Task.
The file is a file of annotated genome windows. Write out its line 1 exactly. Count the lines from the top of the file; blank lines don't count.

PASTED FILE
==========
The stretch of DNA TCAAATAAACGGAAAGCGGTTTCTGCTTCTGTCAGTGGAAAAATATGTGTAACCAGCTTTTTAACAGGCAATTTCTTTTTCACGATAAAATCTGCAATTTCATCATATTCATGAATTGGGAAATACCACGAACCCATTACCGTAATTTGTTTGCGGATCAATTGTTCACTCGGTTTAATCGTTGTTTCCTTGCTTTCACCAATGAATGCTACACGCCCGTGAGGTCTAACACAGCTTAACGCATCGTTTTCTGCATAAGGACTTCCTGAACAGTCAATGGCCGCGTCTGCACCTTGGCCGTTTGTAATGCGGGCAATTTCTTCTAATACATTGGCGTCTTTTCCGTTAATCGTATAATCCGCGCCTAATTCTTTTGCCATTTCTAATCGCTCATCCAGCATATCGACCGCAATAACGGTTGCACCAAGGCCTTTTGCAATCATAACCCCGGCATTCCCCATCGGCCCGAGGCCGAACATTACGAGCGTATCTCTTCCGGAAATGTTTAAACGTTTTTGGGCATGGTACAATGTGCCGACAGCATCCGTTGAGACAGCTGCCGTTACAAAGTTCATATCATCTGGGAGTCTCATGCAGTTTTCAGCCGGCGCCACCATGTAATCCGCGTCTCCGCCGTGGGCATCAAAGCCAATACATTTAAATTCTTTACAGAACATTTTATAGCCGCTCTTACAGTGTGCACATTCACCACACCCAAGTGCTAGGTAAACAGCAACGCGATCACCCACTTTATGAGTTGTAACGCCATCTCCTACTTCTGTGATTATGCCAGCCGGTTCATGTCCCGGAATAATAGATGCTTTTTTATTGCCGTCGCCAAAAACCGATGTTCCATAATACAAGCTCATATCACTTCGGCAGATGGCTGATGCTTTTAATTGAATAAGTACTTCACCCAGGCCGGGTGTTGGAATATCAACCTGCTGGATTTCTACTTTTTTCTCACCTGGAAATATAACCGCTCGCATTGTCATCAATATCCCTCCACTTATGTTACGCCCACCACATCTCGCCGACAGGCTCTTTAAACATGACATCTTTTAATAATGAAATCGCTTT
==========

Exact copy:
The stretch of DNA TCAAATAAACGGAAAGCGGTTTCTGCTTCTGTCAGTGGAAAAATATGTGTAACCAGCTTTTTAACAGGCAATTTCTTTTTCACGATAAAATCTGCAATTTCATCATATTCATGAATTGGGAAATACCACGAACCCATTACCGTAATTTGTTTGCGGATCAATTGTTCACTCGGTTTAATCGTTGTTTCCTTGCTTTCACCAATGAATGCTACACGCCCGTGAGGTCTAACACAGCTTAACGCATCGTTTTCTGCATAAGGACTTCCTGAACAGTCAATGGCCGCGTCTGCACCTTGGCCGTTTGTAATGCGGGCAATTTCTTCTAATACATTGGCGTCTTTTCCGTTAATCGTATAATCCGCGCCTAATTCTTTTGCCATTTCTAATCGCTCATCCAGCATATCGACCGCAATAACGGTTGCACCAAGGCCTTTTGCAATCATAACCCCGGCATTCCCCATCGGCCCGAGGCCGAACATTACGAGCGTATCTCTTCCGGAAATGTTTAAACGTTTTTGGGCATGGTACAATGTGCCGACAGCATCCGTTGAGACAGCTGCCGTTACAAAGTTCATATCATCTGGGAGTCTCATGCAGTTTTCAGCCGGCGCCACCATGTAATCCGCGTCTCCGCCGTGGGCATCAAAGCCAATACATTTAAATTCTTTACAGAACATTTTATAGCCGCTCTTACAGTGTGCACATTCACCACACCCAAGTGCTAGGTAAACAGCAACGCGATCACCCACTTTATGAGTTGTAACGCCATCTCCTACTTCTGTGATTATGCCAGCCGGTTCATGTCCCGGAATAATAGATGCTTTTTTATTGCCGTCGCCAAAAACCGATGTTCCATAATACAAGCTCATATCACTTCGGCAGATGGCTGATGCTTTTAATTGAATAAGTACTTCACCCAGGCCGGGTGTTGGAATATCAACCTGCTGGATTTCTACTTTTTTCTCACCTGGAAATATAACCGCTCGCATTGTCATCAATATCCCTCCACTTATGTTACGCCCACCACATCTCGCCGACAGGCTCTTTAAACATGACATCTTTTAATAATGAAATCGCTTT